I honestly didn't expect to branch off like that but i'm going to continue this into tomorrow and mix with Japanese fave/anime openings and then start grazing into the video game music at the end. sorry guys. I tried my best to not get a bunch of AMVs and whatnot for some of the songs.   read

12:54 PM on 11.17.2009

dTunes: Shin Oni's week, Day 2

I said Rock/Techno but I personally don't know jack about rock. I'm sure I meant pop/rock/techno. anyway...

Black Kids
I stumbled across them during my random watching of The N when it was worth watching. I don't regret stumbling across this group at all as their first album gets more than enough playtime in the car/around the house. They're known for their old school 60ish feel in the music and it works completely. Plus, the singer's last name is fucking Youngblood.

Hurricane Jane

I'm Not gonna teach your boyfriend

Paramore to me is a love/hate relationship. as in love their first album, 2nd album is bleh, 3rd album makes up for the bleh in 2nd album. Misery Business got me interested, but it wasn't into I listened to their first album where I actually started to like them more.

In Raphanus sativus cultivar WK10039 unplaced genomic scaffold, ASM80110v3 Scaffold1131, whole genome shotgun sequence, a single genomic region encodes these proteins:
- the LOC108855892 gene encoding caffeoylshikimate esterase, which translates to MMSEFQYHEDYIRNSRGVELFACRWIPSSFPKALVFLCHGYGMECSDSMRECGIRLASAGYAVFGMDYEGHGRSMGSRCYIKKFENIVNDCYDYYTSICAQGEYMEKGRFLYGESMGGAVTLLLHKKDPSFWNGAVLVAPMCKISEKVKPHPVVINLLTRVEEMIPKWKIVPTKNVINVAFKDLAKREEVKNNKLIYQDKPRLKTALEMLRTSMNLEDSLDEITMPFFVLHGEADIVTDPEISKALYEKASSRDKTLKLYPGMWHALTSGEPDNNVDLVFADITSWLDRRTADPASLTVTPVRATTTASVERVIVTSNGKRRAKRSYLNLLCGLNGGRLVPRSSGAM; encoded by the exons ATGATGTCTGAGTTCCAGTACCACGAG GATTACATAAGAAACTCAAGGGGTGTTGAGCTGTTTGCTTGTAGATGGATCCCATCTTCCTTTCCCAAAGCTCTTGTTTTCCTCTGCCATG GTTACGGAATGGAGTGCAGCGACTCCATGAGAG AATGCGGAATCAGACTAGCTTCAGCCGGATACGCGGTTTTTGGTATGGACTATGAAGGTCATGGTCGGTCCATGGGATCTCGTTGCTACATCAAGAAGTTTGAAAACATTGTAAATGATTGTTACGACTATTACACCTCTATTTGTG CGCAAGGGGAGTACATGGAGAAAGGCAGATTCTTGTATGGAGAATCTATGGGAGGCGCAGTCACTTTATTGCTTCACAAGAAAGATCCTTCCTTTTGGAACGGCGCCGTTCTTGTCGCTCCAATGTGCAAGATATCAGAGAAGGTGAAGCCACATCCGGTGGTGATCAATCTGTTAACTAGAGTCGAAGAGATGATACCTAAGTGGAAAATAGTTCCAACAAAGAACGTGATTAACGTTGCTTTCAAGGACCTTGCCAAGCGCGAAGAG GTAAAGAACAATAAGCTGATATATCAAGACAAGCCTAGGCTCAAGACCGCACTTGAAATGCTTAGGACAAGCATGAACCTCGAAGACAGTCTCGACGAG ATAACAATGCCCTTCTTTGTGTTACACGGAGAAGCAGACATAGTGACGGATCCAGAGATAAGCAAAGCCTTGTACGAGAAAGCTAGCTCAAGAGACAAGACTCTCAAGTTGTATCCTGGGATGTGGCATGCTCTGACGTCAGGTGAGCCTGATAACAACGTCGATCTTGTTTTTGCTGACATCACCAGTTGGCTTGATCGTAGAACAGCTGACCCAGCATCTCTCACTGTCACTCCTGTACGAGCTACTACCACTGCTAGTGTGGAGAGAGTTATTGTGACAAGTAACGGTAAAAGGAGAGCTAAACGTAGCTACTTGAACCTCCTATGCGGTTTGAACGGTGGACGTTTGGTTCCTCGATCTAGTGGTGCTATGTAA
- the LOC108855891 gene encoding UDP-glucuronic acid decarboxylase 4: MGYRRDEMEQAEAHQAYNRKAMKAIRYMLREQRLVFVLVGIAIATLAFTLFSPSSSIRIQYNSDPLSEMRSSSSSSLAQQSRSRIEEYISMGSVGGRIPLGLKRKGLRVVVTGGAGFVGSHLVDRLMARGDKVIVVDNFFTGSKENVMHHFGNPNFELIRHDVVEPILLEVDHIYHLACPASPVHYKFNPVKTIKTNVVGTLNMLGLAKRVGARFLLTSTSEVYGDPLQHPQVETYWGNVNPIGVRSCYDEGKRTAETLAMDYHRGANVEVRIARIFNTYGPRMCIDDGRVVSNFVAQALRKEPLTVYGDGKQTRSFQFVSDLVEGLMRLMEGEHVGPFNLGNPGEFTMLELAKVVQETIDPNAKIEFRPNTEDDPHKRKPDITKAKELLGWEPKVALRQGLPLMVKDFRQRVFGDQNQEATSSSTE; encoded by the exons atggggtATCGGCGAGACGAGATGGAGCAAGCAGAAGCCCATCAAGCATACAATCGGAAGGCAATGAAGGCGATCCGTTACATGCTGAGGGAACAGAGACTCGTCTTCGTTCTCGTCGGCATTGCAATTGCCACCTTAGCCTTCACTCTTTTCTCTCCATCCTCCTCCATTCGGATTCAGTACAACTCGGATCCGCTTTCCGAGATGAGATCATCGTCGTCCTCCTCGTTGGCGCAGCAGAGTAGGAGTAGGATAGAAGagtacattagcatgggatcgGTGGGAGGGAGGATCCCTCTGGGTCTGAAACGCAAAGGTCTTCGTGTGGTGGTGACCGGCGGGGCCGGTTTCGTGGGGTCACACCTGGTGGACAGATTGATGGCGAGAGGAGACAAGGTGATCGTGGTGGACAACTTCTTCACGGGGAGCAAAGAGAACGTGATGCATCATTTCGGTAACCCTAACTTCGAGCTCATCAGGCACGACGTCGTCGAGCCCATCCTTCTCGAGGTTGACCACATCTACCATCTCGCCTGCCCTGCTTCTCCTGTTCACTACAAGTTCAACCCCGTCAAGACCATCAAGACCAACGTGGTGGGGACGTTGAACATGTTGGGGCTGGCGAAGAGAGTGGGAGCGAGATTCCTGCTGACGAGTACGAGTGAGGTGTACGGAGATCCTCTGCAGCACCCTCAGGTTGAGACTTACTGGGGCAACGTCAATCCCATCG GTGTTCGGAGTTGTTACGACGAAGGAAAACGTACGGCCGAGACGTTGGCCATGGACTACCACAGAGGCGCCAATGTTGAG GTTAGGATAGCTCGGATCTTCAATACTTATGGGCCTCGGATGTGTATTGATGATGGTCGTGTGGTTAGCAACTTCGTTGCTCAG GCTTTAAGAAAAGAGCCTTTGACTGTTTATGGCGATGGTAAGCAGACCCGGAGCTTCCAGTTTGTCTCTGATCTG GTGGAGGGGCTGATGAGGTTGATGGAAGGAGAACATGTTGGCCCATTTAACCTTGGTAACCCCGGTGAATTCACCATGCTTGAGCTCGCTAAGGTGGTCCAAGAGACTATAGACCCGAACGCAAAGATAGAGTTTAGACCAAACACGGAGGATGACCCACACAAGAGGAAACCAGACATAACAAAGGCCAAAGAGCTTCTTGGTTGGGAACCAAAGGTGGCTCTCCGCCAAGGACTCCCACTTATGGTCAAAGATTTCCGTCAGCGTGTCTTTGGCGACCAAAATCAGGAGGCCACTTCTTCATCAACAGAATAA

because I love this song so much (probably my favorite with Misguided Ghost) I found a live acoustic version which makes me melt.

Misguided Ghost

This is my top from these guys right now. Acoustic tracks I like. I just never can find acoustic version of songs I like....


for some reason, I think of when they blew up Tom on Tonnami for this song. don't ask why. But in a sense, the song fits seeing Cartoon Network continually fucked up Tom's design after the 2nd version....and Toonami along with it.

Daft Punk
This is a given. I don't even need to explain Daft Punk.

Digital Love

This song was my sex when Toonami did their midnight run of the first 4 Discovery tracks. It still is my sex. By all means this song made way for me and I still sing this song religiously whenever. Best bet, i'll make love to this song quick. (honestly i'd make love to that whole album)

Around the world

not the long version but something about hearing around the world for 8 minutes made me interested in Daft Punk...and then the video...